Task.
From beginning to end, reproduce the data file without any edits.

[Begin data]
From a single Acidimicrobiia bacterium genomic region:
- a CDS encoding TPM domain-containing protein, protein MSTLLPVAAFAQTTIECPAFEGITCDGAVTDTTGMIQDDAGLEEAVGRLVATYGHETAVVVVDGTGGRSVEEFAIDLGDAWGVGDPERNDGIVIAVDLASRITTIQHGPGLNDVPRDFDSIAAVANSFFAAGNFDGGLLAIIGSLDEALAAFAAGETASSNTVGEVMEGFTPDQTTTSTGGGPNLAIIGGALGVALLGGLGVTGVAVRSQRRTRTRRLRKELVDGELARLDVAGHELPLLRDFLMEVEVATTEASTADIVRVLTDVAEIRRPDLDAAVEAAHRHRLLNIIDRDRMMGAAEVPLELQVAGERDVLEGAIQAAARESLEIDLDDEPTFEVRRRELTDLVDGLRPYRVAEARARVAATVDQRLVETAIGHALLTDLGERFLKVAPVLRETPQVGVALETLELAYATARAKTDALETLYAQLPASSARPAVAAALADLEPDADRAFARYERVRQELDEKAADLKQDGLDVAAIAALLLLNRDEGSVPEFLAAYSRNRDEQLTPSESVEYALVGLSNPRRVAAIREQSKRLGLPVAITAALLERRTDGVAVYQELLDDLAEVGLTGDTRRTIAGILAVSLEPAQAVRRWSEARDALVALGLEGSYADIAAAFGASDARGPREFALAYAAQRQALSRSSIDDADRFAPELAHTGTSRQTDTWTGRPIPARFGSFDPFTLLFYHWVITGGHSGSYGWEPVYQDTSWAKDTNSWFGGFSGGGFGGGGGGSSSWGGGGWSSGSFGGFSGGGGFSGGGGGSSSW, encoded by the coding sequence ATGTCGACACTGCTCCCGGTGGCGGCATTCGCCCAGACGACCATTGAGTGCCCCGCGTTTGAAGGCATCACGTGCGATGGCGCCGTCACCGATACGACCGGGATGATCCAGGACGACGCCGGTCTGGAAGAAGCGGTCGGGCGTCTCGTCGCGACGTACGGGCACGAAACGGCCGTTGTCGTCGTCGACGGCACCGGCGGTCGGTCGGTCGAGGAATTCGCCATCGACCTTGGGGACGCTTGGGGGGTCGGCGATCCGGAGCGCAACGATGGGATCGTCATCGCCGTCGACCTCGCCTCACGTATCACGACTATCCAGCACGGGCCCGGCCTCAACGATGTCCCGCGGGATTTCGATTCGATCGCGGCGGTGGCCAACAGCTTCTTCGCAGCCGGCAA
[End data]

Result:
From a single Acidimicrobiia bacterium genomic region:
- a CDS encoding TPM domain-containing protein, protein MSTLLPVAAFAQTTIECPAFEGITCDGAVTDTTGMIQDDAGLEEAVGRLVATYGHETAVVVVDGTGGRSVEEFAIDLGDAWGVGDPERNDGIVIAVDLASRITTIQHGPGLNDVPRDFDSIAAVANSFFAAGNFDGGLLAIIGSLDEALAAFAAGETASSNTVGEVMEGFTPDQTTTSTGGGPNLAIIGGALGVALLGGLGVTGVAVRSQRRTRTRRLRKELVDGELARLDVAGHELPLLRDFLMEVEVATTEASTADIVRVLTDVAEIRRPDLDAAVEAAHRHRLLNIIDRDRMMGAAEVPLELQVAGERDVLEGAIQAAARESLEIDLDDEPTFEVRRRELTDLVDGLRPYRVAEARARVAATVDQRLVETAIGHALLTDLGERFLKVAPVLRETPQVGVALETLELAYATARAKTDALETLYAQLPASSARPAVAAALADLEPDADRAFARYERVRQELDEKAADLKQDGLDVAAIAALLLLNRDEGSVPEFLAAYSRNRDEQLTPSESVEYALVGLSNPRRVAAIREQSKRLGLPVAITAALLERRTDGVAVYQELLDDLAEVGLTGDTRRTIAGILAVSLEPAQAVRRWSEARDALVALGLEGSYADIAAAFGASDARGPREFALAYAAQRQALSRSSIDDADRFAPELAHTGTSRQTDTWTGRPIPARFGSFDPFTLLFYHWVITGGHSGSYGWEPVYQDTSWAKDTNSWFGGFSGGGFGGGGGGSSSWGGGGWSSGSFGGFSGGGGFSGGGGGSSSW, encoded by the coding sequence ATGTCGACACTGCTCCCGGTGGCGGCATTCGCCCAGACGACCATTGAGTGCCCCGCGTTTGAAGGCATCACGTGCGATGGCGCCGTCACCGATACGACCGGGATGATCCAGGACGACGCCGGTCTGGAAGAAGCGGTCGGGCGTCTCGTCGCGACGTACGGGCACGAAACGGCCGTTGTCGTCGTCGACGGCACCGGCGGTCGGTCGGTCGAGGAATTCGCCATCGACCTTGGGGACGCTTGGGGGGTCGGCGATCCGGAGCGCAACGATGGGATCGTCATCGCCGTCGACCTCGCCTCACGTATCACGACTATCCAGCACGGGCCCGGCCTCAACGATGTCCCGCGGGATTTCGATTCGATCGCGGCGGTGGCCAACAGCTTCTTCGCAGCCGGCAA